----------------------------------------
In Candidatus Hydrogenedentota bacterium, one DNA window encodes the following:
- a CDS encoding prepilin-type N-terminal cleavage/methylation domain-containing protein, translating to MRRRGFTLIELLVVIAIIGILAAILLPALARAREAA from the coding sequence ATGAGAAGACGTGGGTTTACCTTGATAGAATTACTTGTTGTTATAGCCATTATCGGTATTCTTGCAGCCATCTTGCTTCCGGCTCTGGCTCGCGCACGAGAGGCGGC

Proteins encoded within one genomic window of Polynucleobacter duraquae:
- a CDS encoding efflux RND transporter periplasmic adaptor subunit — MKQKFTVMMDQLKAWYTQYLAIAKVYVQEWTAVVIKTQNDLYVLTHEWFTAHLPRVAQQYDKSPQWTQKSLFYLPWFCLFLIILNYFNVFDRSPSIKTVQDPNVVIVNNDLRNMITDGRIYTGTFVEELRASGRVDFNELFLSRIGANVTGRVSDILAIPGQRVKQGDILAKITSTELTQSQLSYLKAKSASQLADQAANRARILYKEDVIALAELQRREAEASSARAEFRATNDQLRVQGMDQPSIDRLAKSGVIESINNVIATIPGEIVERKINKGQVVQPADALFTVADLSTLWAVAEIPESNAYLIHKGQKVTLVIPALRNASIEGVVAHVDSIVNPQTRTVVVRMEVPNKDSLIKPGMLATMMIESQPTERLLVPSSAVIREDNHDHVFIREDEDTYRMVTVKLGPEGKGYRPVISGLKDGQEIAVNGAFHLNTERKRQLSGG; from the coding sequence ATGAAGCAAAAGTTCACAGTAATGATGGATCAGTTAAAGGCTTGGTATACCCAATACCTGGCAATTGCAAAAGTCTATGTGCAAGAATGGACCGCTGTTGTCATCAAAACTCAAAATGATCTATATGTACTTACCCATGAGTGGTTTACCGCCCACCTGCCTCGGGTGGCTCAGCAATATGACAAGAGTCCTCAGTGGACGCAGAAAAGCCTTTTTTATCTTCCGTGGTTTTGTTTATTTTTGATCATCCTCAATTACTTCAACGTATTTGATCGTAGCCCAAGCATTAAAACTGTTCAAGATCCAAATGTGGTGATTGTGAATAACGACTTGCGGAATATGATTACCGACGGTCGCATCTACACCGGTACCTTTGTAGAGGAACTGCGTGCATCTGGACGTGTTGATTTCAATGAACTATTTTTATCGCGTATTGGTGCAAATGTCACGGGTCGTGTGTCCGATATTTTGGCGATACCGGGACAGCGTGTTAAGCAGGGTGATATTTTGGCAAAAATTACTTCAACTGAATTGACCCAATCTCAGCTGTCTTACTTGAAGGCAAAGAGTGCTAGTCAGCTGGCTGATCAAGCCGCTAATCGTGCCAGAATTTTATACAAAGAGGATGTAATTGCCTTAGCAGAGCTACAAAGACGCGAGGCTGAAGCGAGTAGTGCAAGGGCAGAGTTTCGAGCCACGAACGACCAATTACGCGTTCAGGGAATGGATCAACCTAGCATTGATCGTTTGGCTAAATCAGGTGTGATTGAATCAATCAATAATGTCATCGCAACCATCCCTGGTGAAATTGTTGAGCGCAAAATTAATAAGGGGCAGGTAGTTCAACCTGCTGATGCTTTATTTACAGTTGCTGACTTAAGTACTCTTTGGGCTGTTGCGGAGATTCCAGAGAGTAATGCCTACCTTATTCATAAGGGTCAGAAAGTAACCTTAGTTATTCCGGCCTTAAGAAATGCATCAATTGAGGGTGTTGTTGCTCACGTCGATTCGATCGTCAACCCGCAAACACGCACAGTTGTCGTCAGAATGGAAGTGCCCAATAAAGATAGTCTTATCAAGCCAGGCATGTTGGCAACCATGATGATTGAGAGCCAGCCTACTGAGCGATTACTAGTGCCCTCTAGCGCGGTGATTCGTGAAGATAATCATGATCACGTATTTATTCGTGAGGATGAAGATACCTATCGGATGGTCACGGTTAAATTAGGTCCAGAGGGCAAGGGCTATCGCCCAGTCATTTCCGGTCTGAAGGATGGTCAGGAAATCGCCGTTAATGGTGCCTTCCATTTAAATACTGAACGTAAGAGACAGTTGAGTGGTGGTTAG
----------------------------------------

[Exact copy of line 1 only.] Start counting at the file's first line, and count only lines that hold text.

In Candidatus Hydrogenedentota bacterium, one DNA window encodes the following: